A Passover seder on the Baltic is a rare chance for isolated Jews to celebrate together.
Gdansk, Poland – Marianna Grochola left her home at 11:30 a.m. last Monday for a 6:45 p.m. seder.
A widow and retired accountant, a child survivor of the Holocaust who grew up in communist Poland, Grochola took a bus to her railroad station in Slupsk, a small town 120 miles west of Gdansk. Then she took a slow train north, then walked a few miles from the main railroad station here to the city’s sole extant synagogue, the site of the first-night seder.
Three fired here after phony claims uncovered; feds probing ‘sophisticated’ scheme.
The Claims Conference fired three employees last week who allegedly approved more than 100 fraudulent Holocaust-era claims — filed primarily by Russians now living in Brooklyn — that bilked the German government out of more than $350,000, The Jewish Week has learned.
A federal investigation has reportedly been launched but it is not known if the employees, one of whom was the supervisor of the Hardship Fund, were complicit in the fraud. The Claims Conference declined to reveal their names.
Talk about Jewish continuity: Last year, Tirzah Rothschild had a young boy in her fourth-grade class at Yeshiva Rabbi Samson Raphael Hirsch whose grandfather had been her student. The boy's father had also been a pupil at the school while Rothschild served as principal. As she begins her 52nd year at the Washington Heights school this fall, these multi-generational connections are not uncommon.
A married Jew with peyos and a black hat, Stefan Colmer used to spend hours, according to reports, reading the Talmud in the main study hall of the Mirrer Yeshiva on Ocean Parkway in Brooklyn. While there, he also befriended some boys in and around the yeshiva and, on occasion, invited a few of them to his nearby home.
And, according to a source close to the case, Colmer allegedly sexually abused several of them — in addition to other young boys from the “general neighborhood” near the yeshiva, a law enforcement source believes.
Montefiore supervisor says vigilance got him fired, files human rights complaint; OU says charges are unfounded.
Assistant Managing Editor
A kashrut supervisor who was fired from his post at a Montefiore Medical Center kitchen says he paid the price for exposing what he claims were kosher violations at the Bronx hospital.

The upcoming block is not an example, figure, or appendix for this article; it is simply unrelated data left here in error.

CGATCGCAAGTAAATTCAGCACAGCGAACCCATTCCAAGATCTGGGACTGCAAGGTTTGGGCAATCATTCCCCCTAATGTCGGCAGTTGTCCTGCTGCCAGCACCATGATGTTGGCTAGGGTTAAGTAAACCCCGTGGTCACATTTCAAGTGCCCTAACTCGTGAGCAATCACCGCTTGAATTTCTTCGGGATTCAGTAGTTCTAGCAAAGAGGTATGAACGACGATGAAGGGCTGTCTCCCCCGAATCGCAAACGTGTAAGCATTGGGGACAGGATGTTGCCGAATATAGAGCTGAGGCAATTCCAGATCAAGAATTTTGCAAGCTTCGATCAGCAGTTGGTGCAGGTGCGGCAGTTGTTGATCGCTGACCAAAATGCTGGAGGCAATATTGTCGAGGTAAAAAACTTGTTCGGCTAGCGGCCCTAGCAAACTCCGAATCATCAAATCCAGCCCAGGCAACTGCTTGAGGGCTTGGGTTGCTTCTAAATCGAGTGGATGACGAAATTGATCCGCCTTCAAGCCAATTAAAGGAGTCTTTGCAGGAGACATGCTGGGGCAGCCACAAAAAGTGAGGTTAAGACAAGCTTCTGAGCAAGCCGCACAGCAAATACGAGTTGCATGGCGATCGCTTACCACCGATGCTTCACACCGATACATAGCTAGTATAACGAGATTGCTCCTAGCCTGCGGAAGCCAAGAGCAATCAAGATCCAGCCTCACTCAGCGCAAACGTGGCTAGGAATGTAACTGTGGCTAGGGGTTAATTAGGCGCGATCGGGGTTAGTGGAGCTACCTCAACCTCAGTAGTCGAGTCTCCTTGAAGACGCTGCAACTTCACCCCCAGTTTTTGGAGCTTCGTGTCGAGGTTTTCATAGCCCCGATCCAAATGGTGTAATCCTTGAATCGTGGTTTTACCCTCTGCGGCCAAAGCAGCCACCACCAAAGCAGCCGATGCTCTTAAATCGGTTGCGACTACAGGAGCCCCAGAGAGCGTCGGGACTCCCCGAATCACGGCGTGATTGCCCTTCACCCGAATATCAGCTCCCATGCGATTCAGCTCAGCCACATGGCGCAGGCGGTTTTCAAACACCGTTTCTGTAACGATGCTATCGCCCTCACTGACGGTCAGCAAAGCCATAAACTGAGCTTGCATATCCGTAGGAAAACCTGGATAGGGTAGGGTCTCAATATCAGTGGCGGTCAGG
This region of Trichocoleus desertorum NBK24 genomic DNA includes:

But an executive of the Orthodox Union, which placed him there, insists any infractions were routine and that the mashgiach, Robert Frank, tried to use them as bargaining chips to deal with disciplinary measures taken against him by the hospital.
New kosher restaurant, aided by Bronx community council, dishes out hope in struggling Jewish area.
Assistant Managing Editor
When Yitzchak Gross had an unplanned day off from Ramaz High School last week, he stopped for a slice of kosher pizza on the way back to his home in the Pelham Parkway section of the Bronx — something that would have been impossible just six months ago.
Still hauling his school backpack, Gross, 17, found himself at Moishy’s, where everyone knows his name, immediate seating is always available and there’s rarely a line at the counter.
State Attorney General Eliot Spitzer is checking into the 1973 disappearance of two missing Brooklyn teens following an appeal by friends and relatives who charge that New York City and Sullivan County police botched the case and misled them.
In addition, the head of a state missing children's agency is expected to meet with family members to discuss what steps could be taken to help solve the 27-year-old mystery.
As the new presiding officer of the Nassau Legislature (giving Democrats control for the first time since the county adopted a legislative form of government in 1917) Judy Jacobs vows to bring a new "openness" and "humanness" to a county government saddled with a $100 million budget deficit.